Just Flight

Although the Gloster Meteor is regarded as typical of Britain’s Jet Age supremacy, its development actually began in the dark days of 1940 and the design, although quite primitive, turned out to be a successful fighter and evolved quickly through the 1940s and 1950s. Although the aircraft saw only limited combat in WWII, nearly 4,000 airframes were built in a variety of specifications, including ground attack and photo-reconnaissance, and served with many countries. Meteors flew as night-fighters, trainers and ejection-seat test-beds. An F.3 set the world’s first official air speed record for a jet aircraft on 7th November 1945 at 606 miles per hour. The following year an F.4 extended this record to 616 miles per hour. One Meteor, fitted with Rolls-Royce Trent turbines driving propellers, even became the world’s first turboprop aircraft to take to the air.
Although quickly eclipsed by the stars of the late 50s and 60s, the Gloster Meteor will always hold its position in the history of aviation as the UK’s first operational jet fighter.

This FSX/P3D collection includes models of the F.8 fighter and the FR.9 fighter-reconnaissance variants, in a total of 12 liveries. The detailed virtual cockpit features simple autopilot functionality, simulated UV cockpit lighting and a retractable reticle gunsight. Other features include selectable wing fuel tanks or wing-mounted (non-operational) rockets (rockets non-operational), an authentic sound set and selectable identification light colours.


Meteor F.8
WF714 of No. 500 Sqn Royal Auxiliary Air Force, West Malling, Kent, 1953
EG-10 MN-S of 350 Smaldeel, Belgian Air Force, 1950s
FS4440 of the Brazilian Air Force, now resident at the TAM Aviation Museum
A77870 of the Royal Australian Air Force 'Meteorites' aerobatic team
A77851 of 77 Sqn Royal Australian Air Force - the famous 'Halestorm' flown by flown by Sgt George Hale during the Korean War and credited with two MiG kills in 1953. A Mk.8 has been restored to replicate the famous fighter and is currently the only Meteor F.8 still flying.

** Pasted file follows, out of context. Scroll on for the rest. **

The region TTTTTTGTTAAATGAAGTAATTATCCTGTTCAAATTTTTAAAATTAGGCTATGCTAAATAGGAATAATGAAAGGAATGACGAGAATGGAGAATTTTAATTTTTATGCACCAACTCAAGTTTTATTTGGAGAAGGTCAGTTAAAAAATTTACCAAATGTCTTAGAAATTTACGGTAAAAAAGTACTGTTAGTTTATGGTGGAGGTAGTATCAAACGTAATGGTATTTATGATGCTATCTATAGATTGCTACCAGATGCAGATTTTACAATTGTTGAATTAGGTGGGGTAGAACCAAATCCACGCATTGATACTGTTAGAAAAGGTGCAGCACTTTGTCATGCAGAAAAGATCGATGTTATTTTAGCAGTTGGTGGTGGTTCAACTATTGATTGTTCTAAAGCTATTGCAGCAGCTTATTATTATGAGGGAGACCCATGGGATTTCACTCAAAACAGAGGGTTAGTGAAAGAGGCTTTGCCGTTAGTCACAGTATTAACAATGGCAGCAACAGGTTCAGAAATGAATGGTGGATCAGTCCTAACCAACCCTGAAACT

A7717 of 77 Sqn Royal Australian Air Force, Korea, 1953
VZ467 Meteor F.8 of 615 Sqn (County of Surrey) Royal Auxiliary Air Force. This particular aircraft and scheme was prepared for a flypast to celebrate Winston Churchill’s birthday, but due to a fuel crisis the flypast never actually took place.
WK 681 F.8 of No.65 Sqn, RAF Aerobatic Team based at Duxford in December of 1953
Meteor FR.9
WZ603 of No. 8 Sqn RAF, Sharjah May, Oman, 1960
WZ956 of No. 208 Sqn RAF, Ta Qali (Malta) (Operation Musketeer), 1956
FR-36 Meteor of 117 Tajeset, Israeli Defence Force, 1955. It was in this aircraft that Capt. Aharon Yeoli shot down two Egyptian De Havilland Vampires to score the IDF’s first jet kill. How ironic was it that the victims that fell to his guns were also iconic early British jet fighters?
WL 263 of No. 208 Squadron RAF, Nicosia, Cyprus, 1956





Accurate and detailed versions of the F.8 fighter and FR.9 fighter-reconnaissance variants
Detailed cockpit
12 high quality liveries and a Paint Kit (166MB) is available to download
Authentic sounds
Retractable reticle gunsight
Selectable wing fuel tanks or wing-mounted rocket load-outs (rockets non-operational)
Simulated UV cockpit lighting
Selectable colours for identification lights
Simple autopilot function available
Easy to operate and fly
External battery cart
Full animations
PDF manual that includes a tutorial at Gloucester Staverton Airport on the operation and handling of the aircraft.

System requirements

Flight Simulator X (Acceleration, Gold or SP2 required), FSX: Steam Edition or P3D v1/v2/v3
2.5GHz or any Dual Core
512MB graphics card
Windows 10 / 8 / 7, Vista / XP
840MB hard drive space